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  • Writer's pictureSTEVE COOKE AATA

MIDWEEK COLUMN WEDNESDAY 12 JUNE 2024

 



previews, reviews, interviews, and recommendations with Steve Cooke




                                                    

 

MIDWEEK COLUMN WEDNESDAY 12 JUNE 2024

 

Food glorious food as Street Eat returns to Rochdale Town Hall Square

Preview by Steve Cooke


Organisers of Street Eat, the popular food festival returning to Rochdale Town Hall Square on Saturday 15 June have revealed more about the 2024 line-up.


Street Eat, organised by Rochdale Business Improvement District (BID), will bring together the town’s food and drink establishments with lots of free live music.



The full list of traders has been confirmed and it features established favourites and some new arrivals. The food and drink line-up includes Bombay Brew, The Flying Horse Hotel, The Baum, Vicolo Del Vino, The Empire, Vinesteins, The Treehouse Bar, Our Gracie’s, Dunkin’ Donuts, Bank Top Farm, Mason’s Creations, Pad Thai Street Food, Brew Box, Cake Loves Cakes, D’Ale House and Keep It Sweet. For the first time the event will feature the team behind the new restaurant at the recently restored town hall, The Martlet Kitchen, which is due to open later in the year.


 There will be free activities and rides for children including a Victorian carousel, Punch and Judy shows, bumper cars, and face painting. The event also includes bars for the adults and a music stage hosted by Di Lynham from Happy Radio UK, serving up hours of fun for all ages.


The music line-up includes acoustic guitarist Edward Jamil, popular duo Shenanigans, Rochdale Music Service Rock School, pop choir, The Youth Choir and more. 



BID manager Paul Ambrose, who organises the event with support from Rochdale Borough Council, said: “Street Eat showcases lots of the vibrant food and drink the town has to offer as well as being a fun day out. Whether you’re wanting to try something new or just want your favourite food to accompany an ice-cold drink while listening to some great live music, Street Eat has everything you need. We do all we can to make it as affordable as possible too, entry is free and there’s no charge for the children’s entertainment either, including the rides and shows. It’s going to be great to be back on the town hall square which gives us the increased space we need.”


 Councillor Sue Smith, cabinet member for communities and co-operation, said: “If you’ve visited Street Eat before you’ll know what a superb event it is, and if you haven’t, make sure the date is in your calendar and come along.  There will be another varied menu of food and drink, all very affordable and Street Eat also helps to support local businesses so I encourage both visitors and residents to shop local, think local and support local.”


Ben Boothman, owner of The Flying Horse, added: “With traders serving up smaller and more affordable portions you can sample dishes from different venues and experience amazing food served up here in the town centre. We’re pleased to be working alongside Rochdale BID again to celebrate the area’s food and drink offer and this is always a very busy day.”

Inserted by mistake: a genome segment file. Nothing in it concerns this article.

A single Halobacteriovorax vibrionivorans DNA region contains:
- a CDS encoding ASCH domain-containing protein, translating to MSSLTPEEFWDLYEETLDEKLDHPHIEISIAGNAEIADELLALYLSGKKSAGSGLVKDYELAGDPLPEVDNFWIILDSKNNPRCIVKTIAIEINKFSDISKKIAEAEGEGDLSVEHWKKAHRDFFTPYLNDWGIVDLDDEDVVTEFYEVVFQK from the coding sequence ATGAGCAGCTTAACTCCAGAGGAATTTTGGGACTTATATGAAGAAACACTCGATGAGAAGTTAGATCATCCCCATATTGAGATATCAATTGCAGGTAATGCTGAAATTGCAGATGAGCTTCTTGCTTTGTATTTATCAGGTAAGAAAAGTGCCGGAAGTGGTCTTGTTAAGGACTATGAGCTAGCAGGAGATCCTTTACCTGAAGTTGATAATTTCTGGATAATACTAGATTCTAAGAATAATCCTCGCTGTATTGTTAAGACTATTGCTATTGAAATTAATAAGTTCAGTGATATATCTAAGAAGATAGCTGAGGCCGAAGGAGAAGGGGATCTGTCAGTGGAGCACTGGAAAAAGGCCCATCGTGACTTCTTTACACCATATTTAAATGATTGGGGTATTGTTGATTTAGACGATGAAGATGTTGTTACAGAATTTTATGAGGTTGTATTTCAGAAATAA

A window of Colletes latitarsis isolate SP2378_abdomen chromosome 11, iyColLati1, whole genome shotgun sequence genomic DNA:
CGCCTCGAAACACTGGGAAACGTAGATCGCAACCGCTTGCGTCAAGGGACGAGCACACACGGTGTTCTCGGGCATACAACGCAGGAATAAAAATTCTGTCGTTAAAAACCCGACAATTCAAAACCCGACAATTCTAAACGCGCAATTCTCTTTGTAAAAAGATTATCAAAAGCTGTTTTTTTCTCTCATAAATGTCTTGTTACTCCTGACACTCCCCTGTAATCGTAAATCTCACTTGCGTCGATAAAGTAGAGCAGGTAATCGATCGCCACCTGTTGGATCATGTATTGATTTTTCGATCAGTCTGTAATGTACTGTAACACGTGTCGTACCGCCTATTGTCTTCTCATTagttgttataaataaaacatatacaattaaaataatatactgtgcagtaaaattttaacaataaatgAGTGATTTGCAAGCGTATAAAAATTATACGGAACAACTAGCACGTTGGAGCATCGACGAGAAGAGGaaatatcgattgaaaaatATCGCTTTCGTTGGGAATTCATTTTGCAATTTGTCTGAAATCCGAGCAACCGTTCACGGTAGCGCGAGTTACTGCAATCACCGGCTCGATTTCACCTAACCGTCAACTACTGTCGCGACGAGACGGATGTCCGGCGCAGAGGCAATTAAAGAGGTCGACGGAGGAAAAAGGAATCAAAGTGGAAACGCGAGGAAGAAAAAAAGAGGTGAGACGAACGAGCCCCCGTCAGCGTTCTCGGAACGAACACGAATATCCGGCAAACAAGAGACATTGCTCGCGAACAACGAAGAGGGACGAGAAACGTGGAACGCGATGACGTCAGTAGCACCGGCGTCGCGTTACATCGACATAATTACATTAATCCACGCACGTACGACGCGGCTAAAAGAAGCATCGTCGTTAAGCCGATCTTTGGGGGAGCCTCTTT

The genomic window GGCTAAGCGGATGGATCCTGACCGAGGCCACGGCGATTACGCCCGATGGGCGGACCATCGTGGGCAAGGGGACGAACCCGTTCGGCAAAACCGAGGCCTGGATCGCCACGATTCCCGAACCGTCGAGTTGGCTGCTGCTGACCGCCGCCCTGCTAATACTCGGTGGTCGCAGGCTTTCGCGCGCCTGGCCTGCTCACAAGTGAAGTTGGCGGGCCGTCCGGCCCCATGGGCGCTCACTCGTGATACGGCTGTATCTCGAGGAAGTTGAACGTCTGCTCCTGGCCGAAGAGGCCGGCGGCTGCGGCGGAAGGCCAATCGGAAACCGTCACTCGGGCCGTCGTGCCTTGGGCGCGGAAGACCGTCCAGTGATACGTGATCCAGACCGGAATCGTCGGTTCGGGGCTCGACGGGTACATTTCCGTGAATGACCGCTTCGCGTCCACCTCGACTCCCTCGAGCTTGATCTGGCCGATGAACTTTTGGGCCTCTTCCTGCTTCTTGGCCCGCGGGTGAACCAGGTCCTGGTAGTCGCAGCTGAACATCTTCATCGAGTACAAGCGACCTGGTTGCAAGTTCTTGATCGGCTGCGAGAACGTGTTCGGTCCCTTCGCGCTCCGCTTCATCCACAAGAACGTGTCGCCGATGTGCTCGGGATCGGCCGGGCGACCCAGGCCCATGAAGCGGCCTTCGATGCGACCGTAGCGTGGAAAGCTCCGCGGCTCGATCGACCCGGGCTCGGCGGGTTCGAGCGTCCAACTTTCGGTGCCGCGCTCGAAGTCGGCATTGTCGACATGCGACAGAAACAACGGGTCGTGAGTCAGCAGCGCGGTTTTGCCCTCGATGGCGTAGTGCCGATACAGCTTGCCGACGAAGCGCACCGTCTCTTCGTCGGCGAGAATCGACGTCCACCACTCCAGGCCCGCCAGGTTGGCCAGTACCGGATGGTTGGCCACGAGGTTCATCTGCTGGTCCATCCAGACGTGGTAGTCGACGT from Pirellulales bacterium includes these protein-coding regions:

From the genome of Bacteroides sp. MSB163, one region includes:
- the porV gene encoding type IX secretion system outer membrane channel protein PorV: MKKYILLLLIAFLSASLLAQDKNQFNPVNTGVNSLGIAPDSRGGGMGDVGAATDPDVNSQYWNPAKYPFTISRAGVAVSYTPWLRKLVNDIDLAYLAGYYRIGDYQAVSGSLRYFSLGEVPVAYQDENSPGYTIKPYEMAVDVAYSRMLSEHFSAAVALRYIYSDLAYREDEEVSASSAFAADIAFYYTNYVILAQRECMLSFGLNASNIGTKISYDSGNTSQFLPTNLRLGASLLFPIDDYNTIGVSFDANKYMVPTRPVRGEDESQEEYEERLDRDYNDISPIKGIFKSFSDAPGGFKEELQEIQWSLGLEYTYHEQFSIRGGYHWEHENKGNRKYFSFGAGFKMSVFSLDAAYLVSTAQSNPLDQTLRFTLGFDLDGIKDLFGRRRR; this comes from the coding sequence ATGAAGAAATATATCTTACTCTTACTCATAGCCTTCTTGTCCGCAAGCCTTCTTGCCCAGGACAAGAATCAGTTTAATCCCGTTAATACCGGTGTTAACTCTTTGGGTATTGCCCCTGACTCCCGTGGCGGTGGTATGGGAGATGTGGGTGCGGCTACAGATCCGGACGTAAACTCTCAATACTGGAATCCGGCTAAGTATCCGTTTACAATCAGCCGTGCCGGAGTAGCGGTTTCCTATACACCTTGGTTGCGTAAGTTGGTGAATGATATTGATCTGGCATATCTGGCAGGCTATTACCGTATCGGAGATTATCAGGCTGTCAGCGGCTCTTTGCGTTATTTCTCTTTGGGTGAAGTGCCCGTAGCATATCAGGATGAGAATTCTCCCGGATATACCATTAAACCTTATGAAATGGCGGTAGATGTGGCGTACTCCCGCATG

Admission is free and Street Eat will run from 11am to 7pm. For more on the line-up visit rochdalebid.co.uk or rochdale.gov.uk/yourevents and search #StreetEatRoch on social media.

 

Toad Lane Concerts enjoy a merry, merry month of May – a bumper month of voices galore!

Review by Dr Joe Dawson

 

May 01: Bass singer John Nancarro’s sonorous tones rang out with lieder by Schumann and Schubert followed by songs from the rich world of the British music hall that blossomed in Victorian times and into the twentieth century. David Hammond piano (York University) accompanied superbly and contributed solos by Richard Strauss and Piazzolla.

 



May 08: The Nightingale Singers This joyful mixed voice choir, many of whom have been leading soloists in the area for some time, raised the roof as well as spirits in a varied and hugely enjoyable choral feast with notable solos. Originally founded in 1987, they were amiably presented by Alyson Brailsford and their Music Director of 20 years, Ken Greaves, and ably supported by accompanist J Edward Rigg.




 

May 15 : Margaret Ferguson soprano (Ghana, RNCM and Poland) & Jonathan Ellis piano (RNCM & Manchester University). Margaret has an engaging personality and stage presence that captivates an audience, a deep understanding of character and always secure musicianship. Her control of vocal line is remarkable. Supported by award-winning accompanist Jonathan, they made a formidable musical partnership in operatic excerpts and crossover songs.

 



May 22: Nicola Mills trained at the Royal Scottish Conservatoire for 6 years followed by 10 years in international opera houses before deciding to go freelance. Nicola filled in the rest of her story, coming from humble beginnings in Oldham and rising through perseverance and determination. Operatic favourites plus lieder showed that she is a top-notch classical soprano with panache who would grace any stage and concert platform. From coloratura to crossover, she also showed that she has the popular touch as she continues her powerful mission of Opera for the People.




 

May 29: Duo Cantelina: Sophie Clarke mezzo and Ravi Nathwani guitar (RNCM master’s students). Liverpudlian Sophie was the third female singer this month to prove equally successful in classical and crossover repertoire.